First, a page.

October 16, 2006
Of course, that's not to say that bloggers won't replace some journalists. Are you sure your copy is good enough for people to choose you over a blogger? 100% sure? You'd better be.
What's life like for British Bloggers in the early 21st Century? History Matters aims to find out tomorrow, by compiling a blog of posts by people all over the UK on one day: tomorrow. On October 17th, it's inviting people to submit a blog post about their day, which will be stored in the British Library as part of an archive of British life called One Day in History. It's an interesting idea, and I'll be giving it a go. Anyone else?
[Hat tip: Ellee Seymour]
Amazing what you can find in your mother-in-law's back garden.
October 14, 2006
Not often that I get the chance to shoot models...
I'm at Salon International, a major exhibition for the hairdressing business, helping launch the Hairdressers Journal Blog, the first major blog launch from RBI since this stuff became my job. Check it out for more pics from the show.
October 12, 2006
October 11, 2006
On a similar theme to my last post, Web Worker Daily has a slightly sinister photo of laptops users in a coffee shop.
A whole new meaning to "together alone" there...
This is a familiar idea. In fact, it's been something of an obsession for me since I ran an article in Estates Gazette on the idea of coffee shops becoming the new offices for mobile workers nearly three years ago. But lately, my thinking has been turning on its head. Why are these places more conducive to writing than more conventional work environments? I certainly find it easier to do any form of writing in a coffee shop, or on a train, or on a sofa, than I do in my work or home office.
What's the psychology of that, and how could we use it to improve our work environments?
October 10, 2006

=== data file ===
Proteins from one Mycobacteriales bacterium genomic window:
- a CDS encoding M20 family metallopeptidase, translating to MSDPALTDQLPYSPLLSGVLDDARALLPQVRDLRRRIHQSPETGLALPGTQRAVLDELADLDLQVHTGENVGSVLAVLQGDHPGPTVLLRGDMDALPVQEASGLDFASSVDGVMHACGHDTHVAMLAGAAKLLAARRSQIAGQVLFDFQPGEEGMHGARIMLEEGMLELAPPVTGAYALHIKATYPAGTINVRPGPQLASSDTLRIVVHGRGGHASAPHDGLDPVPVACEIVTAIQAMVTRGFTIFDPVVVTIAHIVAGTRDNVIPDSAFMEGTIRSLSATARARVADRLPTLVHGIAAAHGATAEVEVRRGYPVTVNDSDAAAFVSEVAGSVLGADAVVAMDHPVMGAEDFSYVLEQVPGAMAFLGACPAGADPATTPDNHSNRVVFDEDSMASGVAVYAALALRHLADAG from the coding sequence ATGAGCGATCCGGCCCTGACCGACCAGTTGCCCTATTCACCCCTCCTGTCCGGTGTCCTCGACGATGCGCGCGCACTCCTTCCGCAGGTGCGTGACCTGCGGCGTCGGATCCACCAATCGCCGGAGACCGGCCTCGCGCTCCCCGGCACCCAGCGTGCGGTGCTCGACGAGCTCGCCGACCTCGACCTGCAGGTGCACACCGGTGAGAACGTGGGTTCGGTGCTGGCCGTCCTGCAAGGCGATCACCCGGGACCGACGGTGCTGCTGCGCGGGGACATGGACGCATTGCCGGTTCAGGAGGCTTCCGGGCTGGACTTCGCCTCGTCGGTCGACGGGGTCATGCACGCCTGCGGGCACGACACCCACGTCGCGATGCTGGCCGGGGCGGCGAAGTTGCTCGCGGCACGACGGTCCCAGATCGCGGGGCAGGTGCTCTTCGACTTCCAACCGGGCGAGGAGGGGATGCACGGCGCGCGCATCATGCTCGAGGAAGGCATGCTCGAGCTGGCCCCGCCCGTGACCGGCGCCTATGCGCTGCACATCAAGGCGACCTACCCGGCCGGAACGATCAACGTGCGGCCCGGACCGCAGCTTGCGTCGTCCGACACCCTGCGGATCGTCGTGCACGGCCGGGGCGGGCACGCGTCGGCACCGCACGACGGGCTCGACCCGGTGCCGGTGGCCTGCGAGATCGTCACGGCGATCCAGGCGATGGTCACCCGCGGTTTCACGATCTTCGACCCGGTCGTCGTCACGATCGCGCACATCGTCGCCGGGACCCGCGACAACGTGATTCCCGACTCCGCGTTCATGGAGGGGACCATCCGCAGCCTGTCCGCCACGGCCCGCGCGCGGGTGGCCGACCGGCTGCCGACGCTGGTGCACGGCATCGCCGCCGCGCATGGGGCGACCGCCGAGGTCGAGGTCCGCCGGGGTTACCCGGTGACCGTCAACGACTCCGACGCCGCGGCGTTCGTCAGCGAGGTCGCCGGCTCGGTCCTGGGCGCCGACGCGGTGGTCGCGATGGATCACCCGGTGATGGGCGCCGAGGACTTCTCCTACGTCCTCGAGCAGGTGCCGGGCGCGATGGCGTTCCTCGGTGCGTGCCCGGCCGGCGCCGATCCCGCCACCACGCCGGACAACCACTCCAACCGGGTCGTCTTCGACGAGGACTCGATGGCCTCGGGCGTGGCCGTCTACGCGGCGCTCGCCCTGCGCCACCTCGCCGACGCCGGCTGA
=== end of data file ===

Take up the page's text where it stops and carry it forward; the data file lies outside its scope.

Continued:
The domain name screw-up that hit Podshow yesterday seems to have had worse implications than I expected. Over 24 hours after I spotted there was a problem, I still can't get the latest episodes of the Daily Source Code and Geekbrief TV.
It looks like the various subdomains the Podcast Delivery Network runs off are still hosed in some way, and most podcatchers are getting confused by it. iTunes certainly can't find the shows.
This is bad news for Podshow. Why? Well, as best I can make out, they partner with podcast creators, with the creators doing the actually making of the podcasts, and Podshow handling delivery (through the PDN) and monetising it, through selling ads and sponsorship. The two groups then share the revenue. The longer delivery of the podcasts stays down, the more Podshow is failing to uphold its end of the bargain.
October 9, 2006
MOUNTAIN VIEW, Calif., October 9, 2006 - Google Inc. (NASDAQ: GOOG)
announced today that it has agreed to acquire YouTube, the consumer
media company for people to watch and share original videos through a
Web experience, for $1.65 billion in a stock-for-stock transaction.
Following the acquisition, YouTube will operate independently to
preserve its successful brand and passionate community.
This does rather beg the question �what happens to Google Video?� Does the firm really need two video sharing platforms? Of course, Yahoo runs Yahoo Photos alongside Flickr, so there's a precedent. Whether they chose to keep it or not, for now Google owns the online video market.
Accustomed brilliance from Brian Micklethwait:
It has taken me quite a while to get used to the idea that, in the Age of Google, if you have a question, you can quickly find an answer. It�s like being a small boy again, only this time when you shout �Why?!?!?!� (or whatever) at your mother, your mother is the Internet, and it knows, and it can tell you in seconds.
However, it's a lot less likely to cook your dinner and iron your shirts for you�
Looks like they forgot to renew their domain name:
Kinda ironic, given that Go Daddy is one of their sponsors�
UPDATE: As of 2.20pm UK time, it's all working again.
UPDATE 2: Mr Curry podcasts about the problem in the latest Daily Source Code
October 8, 2006